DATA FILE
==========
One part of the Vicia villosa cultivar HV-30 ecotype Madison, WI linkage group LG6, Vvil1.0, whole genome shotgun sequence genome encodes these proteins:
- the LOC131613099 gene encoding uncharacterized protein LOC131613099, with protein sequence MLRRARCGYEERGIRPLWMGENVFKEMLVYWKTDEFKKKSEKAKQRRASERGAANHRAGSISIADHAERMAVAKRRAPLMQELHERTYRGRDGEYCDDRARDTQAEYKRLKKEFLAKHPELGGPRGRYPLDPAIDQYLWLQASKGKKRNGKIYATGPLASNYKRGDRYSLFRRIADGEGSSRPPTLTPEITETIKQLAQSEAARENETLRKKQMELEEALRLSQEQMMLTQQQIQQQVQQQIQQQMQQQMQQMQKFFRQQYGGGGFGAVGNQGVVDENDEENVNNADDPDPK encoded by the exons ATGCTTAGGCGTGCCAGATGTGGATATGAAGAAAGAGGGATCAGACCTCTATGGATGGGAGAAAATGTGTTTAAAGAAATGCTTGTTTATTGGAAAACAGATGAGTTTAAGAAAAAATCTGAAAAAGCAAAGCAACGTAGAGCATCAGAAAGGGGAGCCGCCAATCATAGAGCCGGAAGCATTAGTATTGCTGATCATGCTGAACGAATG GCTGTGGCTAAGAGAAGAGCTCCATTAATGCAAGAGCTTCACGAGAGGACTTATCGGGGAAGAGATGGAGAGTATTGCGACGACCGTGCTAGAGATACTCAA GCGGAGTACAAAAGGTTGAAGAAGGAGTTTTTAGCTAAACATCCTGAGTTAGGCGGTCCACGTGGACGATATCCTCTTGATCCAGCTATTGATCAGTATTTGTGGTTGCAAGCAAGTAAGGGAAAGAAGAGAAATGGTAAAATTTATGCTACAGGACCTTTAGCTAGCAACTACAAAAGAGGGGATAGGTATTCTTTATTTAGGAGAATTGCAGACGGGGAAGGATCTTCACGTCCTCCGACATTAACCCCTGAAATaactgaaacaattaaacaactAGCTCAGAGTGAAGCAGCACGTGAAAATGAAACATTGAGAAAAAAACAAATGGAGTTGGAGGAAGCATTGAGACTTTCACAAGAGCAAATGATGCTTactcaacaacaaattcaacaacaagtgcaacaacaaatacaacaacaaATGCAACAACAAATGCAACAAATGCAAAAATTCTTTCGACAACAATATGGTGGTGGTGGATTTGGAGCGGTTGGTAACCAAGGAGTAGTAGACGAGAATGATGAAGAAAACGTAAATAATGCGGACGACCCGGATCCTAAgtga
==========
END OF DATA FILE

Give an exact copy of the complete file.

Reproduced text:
One part of the Vicia villosa cultivar HV-30 ecotype Madison, WI linkage group LG6, Vvil1.0, whole genome shotgun sequence genome encodes these proteins:
- the LOC131613099 gene encoding uncharacterized protein LOC131613099, with protein sequence MLRRARCGYEERGIRPLWMGENVFKEMLVYWKTDEFKKKSEKAKQRRASERGAANHRAGSISIADHAERMAVAKRRAPLMQELHERTYRGRDGEYCDDRARDTQAEYKRLKKEFLAKHPELGGPRGRYPLDPAIDQYLWLQASKGKKRNGKIYATGPLASNYKRGDRYSLFRRIADGEGSSRPPTLTPEITETIKQLAQSEAARENETLRKKQMELEEALRLSQEQMMLTQQQIQQQVQQQIQQQMQQQMQQMQKFFRQQYGGGGFGAVGNQGVVDENDEENVNNADDPDPK encoded by the exons ATGCTTAGGCGTGCCAGATGTGGATATGAAGAAAGAGGGATCAGACCTCTATGGATGGGAGAAAATGTGTTTAAAGAAATGCTTGTTTATTGGAAAACAGATGAGTTTAAGAAAAAATCTGAAAAAGCAAAGCAACGTAGAGCATCAGAAAGGGGAGCCGCCAATCATAGAGCCGGAAGCATTAGTATTGCTGATCATGCTGAACGAATG GCTGTGGCTAAGAGAAGAGCTCCATTAATGCAAGAGCTTCACGAGAGGACTTATCGGGGAAGAGATGGAGAGTATTGCGACGACCGTGCTAGAGATACTCAA GCGGAGTACAAAAGGTTGAAGAAGGAGTTTTTAGCTAAACATCCTGAGTTAGGCGGTCCACGTGGACGATATCCTCTTGATCCAGCTATTGATCAGTATTTGTGGTTGCAAGCAAGTAAGGGAAAGAAGAGAAATGGTAAAATTTATGCTACAGGACCTTTAGCTAGCAACTACAAAAGAGGGGATAGGTATTCTTTATTTAGGAGAATTGCAGACGGGGAAGGATCTTCACGTCCTCCGACATTAACCCCTGAAATaactgaaacaattaaacaactAGCTCAGAGTGAAGCAGCACGTGAAAATGAAACATTGAGAAAAAAACAAATGGAGTTGGAGGAAGCATTGAGACTTTCACAAGAGCAAATGATGCTTactcaacaacaaattcaacaacaagtgcaacaacaaatacaacaacaaATGCAACAACAAATGCAACAAATGCAAAAATTCTTTCGACAACAATATGGTGGTGGTGGATTTGGAGCGGTTGGTAACCAAGGAGTAGTAGACGAGAATGATGAAGAAAACGTAAATAATGCGGACGACCCGGATCCTAAgtga